The pidgeys watched you from the edge of the clearing at first, making low sounds of displeasure, but after a time they got over themselves and alighted on the nearby trees. Now, a few of them are so close you could almost touch one. For the moment you’re equals, just a bunch of creatures eating from the same tree.

At sunset, licking your sticky fingers, you come to the top of a hill and see the tower peeking above the distant trees. You’ve been told some of the best restaurants of the region are in Ecruteak. There are several famous theaters with something to watch any given night, though they say the dance hall is the one that truly cannot be missed. The hostels, you know, will be pretty to look at — traditional style — but pricey, and the bars too. This time of year there will also be lots of tourists. And you.

“Do we really have to go?” you say to your furret, who only scratches her ear. “Yeah, you’re right. Only place to get a Fog Badge."

Though, you have to wonder… would it be so bad to stop at three badges? People do it all the time. Get bored or homesick or hurt, retire. Some go for years, others hardly go further than a few towns away before doubling back. No one would think less of you if you stopped here.

But no. You’re not actually ready to be done being a trainer yet, even though sometimes you think you might be ready to be done with civilization.

Before the daylight disappears, you make camp in a clearing where the tree branches reaching overhead are almost like the arms of a protective parent. You unpack your tent, start a campfire, and take stock of your rations. You sigh. “What do you think, Gretel? Crisp N Creamy Pasta Primavera or Hearty Beef Stew?”

You should head to a trainer supply store first thing and get some new flavors. Probably some batteries and duct tape too. Though… You reach out to touch the knotted handkerchief, bulging with fresh-picked fruit.

Do you really have to?
 
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Pen

the cat is mightier than the pen
Staff
Partners
  1. dratini
  2. custom/dratini-pen
  3. custom/dratini-pen2
Coming in on this series in the middle!

Up to your waist in weeds and leaves
This rolls off the tongue beautifully, but I have trouble imagining it. A berry grove doesn't seem like a place where you'd be up to the waist in weeds.

The pidgeys watched you from the edge of the clearing at first, making low sounds of displeasure, but after a time they got over themselves and alighted on the nearby trees. A few of them are so close now you could almost touch one. But for the moment you’re equals, just a bunch of creatures eating from the same tree.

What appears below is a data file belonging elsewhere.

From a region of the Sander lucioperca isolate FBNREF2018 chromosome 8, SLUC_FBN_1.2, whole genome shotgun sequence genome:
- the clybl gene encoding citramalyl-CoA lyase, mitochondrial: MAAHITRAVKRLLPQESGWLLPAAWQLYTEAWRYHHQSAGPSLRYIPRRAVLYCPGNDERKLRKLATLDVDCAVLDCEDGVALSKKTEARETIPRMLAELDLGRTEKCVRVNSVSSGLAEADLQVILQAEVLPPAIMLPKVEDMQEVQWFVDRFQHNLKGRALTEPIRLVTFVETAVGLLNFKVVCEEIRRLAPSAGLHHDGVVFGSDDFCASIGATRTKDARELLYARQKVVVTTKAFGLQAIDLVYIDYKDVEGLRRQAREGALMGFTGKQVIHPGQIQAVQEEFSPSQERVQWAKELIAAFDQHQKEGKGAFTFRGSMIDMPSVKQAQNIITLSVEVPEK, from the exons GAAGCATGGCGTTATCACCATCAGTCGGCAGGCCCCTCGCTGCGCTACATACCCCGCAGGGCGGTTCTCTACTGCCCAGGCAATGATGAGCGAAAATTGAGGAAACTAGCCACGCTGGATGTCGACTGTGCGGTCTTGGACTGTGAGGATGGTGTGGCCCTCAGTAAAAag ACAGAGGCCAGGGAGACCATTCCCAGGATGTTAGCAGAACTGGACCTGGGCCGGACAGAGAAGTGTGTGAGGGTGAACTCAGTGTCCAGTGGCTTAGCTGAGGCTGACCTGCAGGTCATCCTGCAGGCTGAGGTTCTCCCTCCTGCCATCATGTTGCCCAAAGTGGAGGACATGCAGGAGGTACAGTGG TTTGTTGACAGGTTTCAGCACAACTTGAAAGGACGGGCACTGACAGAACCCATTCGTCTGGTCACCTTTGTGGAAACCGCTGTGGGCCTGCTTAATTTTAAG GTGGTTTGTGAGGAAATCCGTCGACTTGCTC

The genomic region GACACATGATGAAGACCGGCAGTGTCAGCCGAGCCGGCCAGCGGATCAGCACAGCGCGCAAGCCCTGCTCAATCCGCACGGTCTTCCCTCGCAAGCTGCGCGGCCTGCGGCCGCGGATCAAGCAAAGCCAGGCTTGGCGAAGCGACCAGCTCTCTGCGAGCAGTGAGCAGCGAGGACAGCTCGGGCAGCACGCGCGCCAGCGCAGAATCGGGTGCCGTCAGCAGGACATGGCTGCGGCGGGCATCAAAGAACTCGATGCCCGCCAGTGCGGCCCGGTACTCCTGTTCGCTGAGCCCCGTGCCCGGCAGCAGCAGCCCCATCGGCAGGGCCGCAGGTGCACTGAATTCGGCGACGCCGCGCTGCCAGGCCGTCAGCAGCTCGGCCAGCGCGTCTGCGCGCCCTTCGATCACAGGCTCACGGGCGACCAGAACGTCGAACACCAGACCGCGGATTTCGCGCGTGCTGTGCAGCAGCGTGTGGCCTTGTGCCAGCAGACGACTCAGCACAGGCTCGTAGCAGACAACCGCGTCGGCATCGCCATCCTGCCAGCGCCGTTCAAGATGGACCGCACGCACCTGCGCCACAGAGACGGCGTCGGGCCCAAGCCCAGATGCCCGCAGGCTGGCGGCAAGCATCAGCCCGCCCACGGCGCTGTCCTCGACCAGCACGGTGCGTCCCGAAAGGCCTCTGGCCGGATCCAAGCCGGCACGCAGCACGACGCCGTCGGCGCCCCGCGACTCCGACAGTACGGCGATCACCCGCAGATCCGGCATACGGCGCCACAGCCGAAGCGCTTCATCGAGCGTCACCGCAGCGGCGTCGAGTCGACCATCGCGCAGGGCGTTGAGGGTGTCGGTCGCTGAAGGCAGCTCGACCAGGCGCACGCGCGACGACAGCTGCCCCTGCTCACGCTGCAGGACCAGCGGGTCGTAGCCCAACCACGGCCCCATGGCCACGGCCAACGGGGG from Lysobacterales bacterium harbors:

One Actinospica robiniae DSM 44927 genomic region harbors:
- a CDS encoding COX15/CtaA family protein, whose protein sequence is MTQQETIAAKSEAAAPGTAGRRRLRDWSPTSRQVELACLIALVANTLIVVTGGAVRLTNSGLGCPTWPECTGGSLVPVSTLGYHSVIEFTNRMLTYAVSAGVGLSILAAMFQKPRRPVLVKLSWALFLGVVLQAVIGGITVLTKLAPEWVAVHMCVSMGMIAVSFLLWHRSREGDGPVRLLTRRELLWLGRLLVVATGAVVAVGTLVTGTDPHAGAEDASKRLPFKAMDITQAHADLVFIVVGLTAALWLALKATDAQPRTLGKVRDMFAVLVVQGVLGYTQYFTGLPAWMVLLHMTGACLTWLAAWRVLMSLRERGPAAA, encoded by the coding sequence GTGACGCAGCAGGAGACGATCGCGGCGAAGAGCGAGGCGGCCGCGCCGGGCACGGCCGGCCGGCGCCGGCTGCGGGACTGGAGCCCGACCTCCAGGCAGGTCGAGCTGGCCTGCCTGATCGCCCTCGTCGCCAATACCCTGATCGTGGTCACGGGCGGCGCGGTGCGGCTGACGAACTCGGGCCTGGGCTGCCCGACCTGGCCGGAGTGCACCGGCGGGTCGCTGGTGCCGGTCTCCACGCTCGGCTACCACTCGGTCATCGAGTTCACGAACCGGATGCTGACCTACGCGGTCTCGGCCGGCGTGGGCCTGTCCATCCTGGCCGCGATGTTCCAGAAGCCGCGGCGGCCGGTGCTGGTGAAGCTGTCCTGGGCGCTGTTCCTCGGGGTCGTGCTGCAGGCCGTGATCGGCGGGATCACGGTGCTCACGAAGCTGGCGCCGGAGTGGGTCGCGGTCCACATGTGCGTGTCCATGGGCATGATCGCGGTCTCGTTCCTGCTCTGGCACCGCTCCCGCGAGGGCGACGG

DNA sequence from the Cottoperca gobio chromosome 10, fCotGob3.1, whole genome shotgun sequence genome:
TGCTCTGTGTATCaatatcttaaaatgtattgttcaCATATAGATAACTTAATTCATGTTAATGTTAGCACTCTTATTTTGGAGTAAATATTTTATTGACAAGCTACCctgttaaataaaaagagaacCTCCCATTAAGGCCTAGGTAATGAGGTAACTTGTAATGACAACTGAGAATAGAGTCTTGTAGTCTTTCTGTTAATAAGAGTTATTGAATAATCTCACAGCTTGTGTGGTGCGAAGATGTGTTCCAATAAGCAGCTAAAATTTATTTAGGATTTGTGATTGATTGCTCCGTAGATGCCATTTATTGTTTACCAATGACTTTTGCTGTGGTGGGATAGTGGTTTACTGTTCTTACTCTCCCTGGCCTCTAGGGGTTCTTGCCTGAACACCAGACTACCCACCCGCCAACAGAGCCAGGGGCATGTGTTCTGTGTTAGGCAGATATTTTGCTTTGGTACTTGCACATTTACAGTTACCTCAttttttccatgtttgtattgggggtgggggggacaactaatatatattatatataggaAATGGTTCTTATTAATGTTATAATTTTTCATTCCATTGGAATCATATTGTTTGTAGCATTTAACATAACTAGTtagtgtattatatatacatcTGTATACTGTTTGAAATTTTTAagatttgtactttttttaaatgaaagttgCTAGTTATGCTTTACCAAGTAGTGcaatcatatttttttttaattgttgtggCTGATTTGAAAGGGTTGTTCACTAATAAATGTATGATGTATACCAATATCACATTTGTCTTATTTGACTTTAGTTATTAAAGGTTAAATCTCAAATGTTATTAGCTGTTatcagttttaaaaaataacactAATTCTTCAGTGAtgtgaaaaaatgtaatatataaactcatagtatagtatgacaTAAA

This passage doesn't flow as well as the others to me. Perhaps moving the comma here to "The pidgeys watched you from the edge of the clearing, at first making low sounds of displeasure." And the "But" was strange. It implies a contradiction or reversal between the sentences that I don't see. I think it could just go "You're equals, for the moment . . ."

This time of year there will also be lots of tourists. And you.
Are trainers by definition not tourists? Or does the difference lie in the mindset?

But no. You’re not actually ready to be done being a trainer yet, even though sometimes you think you might be ready to be done with civilization. Almost.
Mm, strong line. Would be even stronger without the "Almost" I think. You've already qualified the sentiment once at the start of the sentence.

where the tree branches reaching overhead are almost like a cathedral or the arms of a protective parent.
Might be better to pick one or the other here. Also a cathedral implies structure and civilization, and is a type of structure that's alien to Johto architecturally speaking, so that sits in a kind of tension with the discussion of Ecruteak.

Though… You reach out to touch the knotted handkerchief, bulging with fresh-picked fruit.

Do you really have to?
😊
 

WildBoots

Don’t underestimate seeds.
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She/Her
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@Pen -- Good calls on all fronts, actually! I'll adjust...at some point. I think the only point where I disagree is the weeds and leaves, but I'll chew it over. You know me -- my heels are never dug in that far when it comes to making changes.
 
6. Wilderness and Silence: Route 211

WildBoots

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6. Wilderness and Silence: Route 211

Lanna complains she has a headache, and of course Cliff is at her side in an instant, one hand on her shoulder and the other holding a water bottle out to her. You roll your eyes. She repeats several times, “I think it’s altitude sickness. I really do.”

There’s no point in saying you think she’s being a baby, even though you do. The three of you are obviously stopping here regardless of what you have to say about it.

You make camp and, because there are still hours of daylight left even after you run your team through drills, you break out the cards. The deck is well-worn and missing a couple of green sevens, but it still works.

Miracle of miracles, Lanna brightens when the cards come out and manages to win the first two games.

“So,” you say, “you guys think we might be able to get in another mile before sundown?”

“Nah, I think we should take it slow and easy. Eterna isn’t going anywhere, ya know?” says Cliff.

Lanna purses her lips and says, “Yeah, my head’s still hurting.” Then, “Oh, you can’t play that. You have to draw.”

“No, Cliff does.”

She daintily plucks your card off the stack and holds it out at you. “You can’t put a plus two on a plus four.”

You can’t keep your voice from rising. “Since when?”

Lanna winces and brings her fingertips to her temples. “Oof. My head.”

Cliff says, “Just draw your cards already. Jesus.”